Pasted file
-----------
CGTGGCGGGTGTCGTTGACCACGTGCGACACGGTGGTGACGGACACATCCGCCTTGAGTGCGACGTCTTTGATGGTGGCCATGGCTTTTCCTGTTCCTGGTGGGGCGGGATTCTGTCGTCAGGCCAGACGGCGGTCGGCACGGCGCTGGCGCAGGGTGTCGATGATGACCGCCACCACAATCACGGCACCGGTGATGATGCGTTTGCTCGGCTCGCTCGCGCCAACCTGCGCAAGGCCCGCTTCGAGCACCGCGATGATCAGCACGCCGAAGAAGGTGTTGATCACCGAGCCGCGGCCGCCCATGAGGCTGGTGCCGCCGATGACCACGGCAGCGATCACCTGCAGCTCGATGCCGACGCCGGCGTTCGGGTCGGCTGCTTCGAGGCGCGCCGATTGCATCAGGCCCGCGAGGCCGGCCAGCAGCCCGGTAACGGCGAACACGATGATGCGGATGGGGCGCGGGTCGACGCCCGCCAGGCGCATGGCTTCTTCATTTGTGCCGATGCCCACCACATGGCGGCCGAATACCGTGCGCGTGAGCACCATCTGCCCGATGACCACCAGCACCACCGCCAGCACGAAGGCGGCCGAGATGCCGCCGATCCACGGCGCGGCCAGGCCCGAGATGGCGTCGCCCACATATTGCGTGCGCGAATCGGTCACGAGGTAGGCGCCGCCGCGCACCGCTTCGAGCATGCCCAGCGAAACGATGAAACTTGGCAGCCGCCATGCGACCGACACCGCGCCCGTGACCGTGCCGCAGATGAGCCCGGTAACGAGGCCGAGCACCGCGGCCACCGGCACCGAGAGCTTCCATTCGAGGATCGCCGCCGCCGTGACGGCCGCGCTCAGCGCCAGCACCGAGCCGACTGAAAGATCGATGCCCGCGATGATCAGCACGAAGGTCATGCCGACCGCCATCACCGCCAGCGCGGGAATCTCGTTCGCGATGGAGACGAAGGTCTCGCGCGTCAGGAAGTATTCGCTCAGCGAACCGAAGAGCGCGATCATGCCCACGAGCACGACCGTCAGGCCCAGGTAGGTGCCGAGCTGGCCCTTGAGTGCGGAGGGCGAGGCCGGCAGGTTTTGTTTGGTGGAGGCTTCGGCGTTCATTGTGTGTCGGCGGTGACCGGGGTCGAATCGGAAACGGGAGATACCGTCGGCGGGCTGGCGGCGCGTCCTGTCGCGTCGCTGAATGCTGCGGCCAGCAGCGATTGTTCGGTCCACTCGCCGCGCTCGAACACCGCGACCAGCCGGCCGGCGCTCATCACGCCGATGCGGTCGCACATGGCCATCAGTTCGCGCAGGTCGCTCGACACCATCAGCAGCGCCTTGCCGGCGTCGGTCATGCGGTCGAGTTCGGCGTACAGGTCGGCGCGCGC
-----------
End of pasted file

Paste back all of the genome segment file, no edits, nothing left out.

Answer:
CGTGGCGGGTGTCGTTGACCACGTGCGACACGGTGGTGACGGACACATCCGCCTTGAGTGCGACGTCTTTGATGGTGGCCATGGCTTTTCCTGTTCCTGGTGGGGCGGGATTCTGTCGTCAGGCCAGACGGCGGTCGGCACGGCGCTGGCGCAGGGTGTCGATGATGACCGCCACCACAATCACGGCACCGGTGATGATGCGTTTGCTCGGCTCGCTCGCGCCAACCTGCGCAAGGCCCGCTTCGAGCACCGCGATGATCAGCACGCCGAAGAAGGTGTTGATCACCGAGCCGCGGCCGCCCATGAGGCTGGTGCCGCCGATGACCACGGCAGCGATCACCTGCAGCTCGATGCCGACGCCGGCGTTCGGGTCGGCTGCTTCGAGGCGCGCCGATTGCATCAGGCCCGCGAGGCCGGCCAGCAGCCCGGTAACGGCGAACACGATGATGCGGATGGGGCGCGGGTCGACGCCCGCCAGGCGCATGGCTTCTTCATTTGTGCCGATGCCCACCACATGGCGGCCGAATACCGTGCGCGTGAGCACCATCTGCCCGATGACCACCAGCACCACCGCCAGCACGAAGGCGGCCGAGATGCCGCCGATCCACGGCGCGGCCAGGCCCGAGATGGCGTCGCCCACATATTGCGTGCGCGAATCGGTCACGAGGTAGGCGCCGCCGCGCACCGCTTCGAGCATGCCCAGCGAAACGATGAAACTTGGCAGCCGCCATGCGACCGACACCGCGCCCGTGACCGTGCCGCAGATGAGCCCGGTAACGAGGCCGAGCACCGCGGCCACCGGCACCGAGAGCTTCCATTCGAGGATCGCCGCCGCCGTGACGGCCGCGCTCAGCGCCAGCACCGAGCCGACTGAAAGATCGATGCCCGCGATGATCAGCACGAAGGTCATGCCGACCGCCATCACCGCCAGCGCGGGAATCTCGTTCGCGATGGAGACGAAGGTCTCGCGCGTCAGGAAGTATTCGCTCAGCGAACCGAAGAGCGCGATCATGCCCACGAGCACGACCGTCAGGCCCAGGTAGGTGCCGAGCTGGCCCTTGAGTGCGGAGGGCGAGGCCGGCAGGTTTTGTTTGGTGGAGGCTTCGGCGTTCATTGTGTGTCGGCGGTGACCGGGGTCGAATCGGAAACGGGAGATACCGTCGGCGGGCTGGCGGCGCGTCCTGTCGCGTCGCTGAATGCTGCGGCCAGCAGCGATTGTTCGGTCCACTCGCCGCGCTCGAACACCGCGACCAGCCGGCCGGCGCTCATCACGCCGATGCGGTCGCACATGGCCATCAGTTCGCGCAGGTCGCTCGACACCATCAGCAGCGCCTTGCCGGCGTCGGTCATGCGGTCGAGTTCGGCGTACAGGTCGGCGCGCGC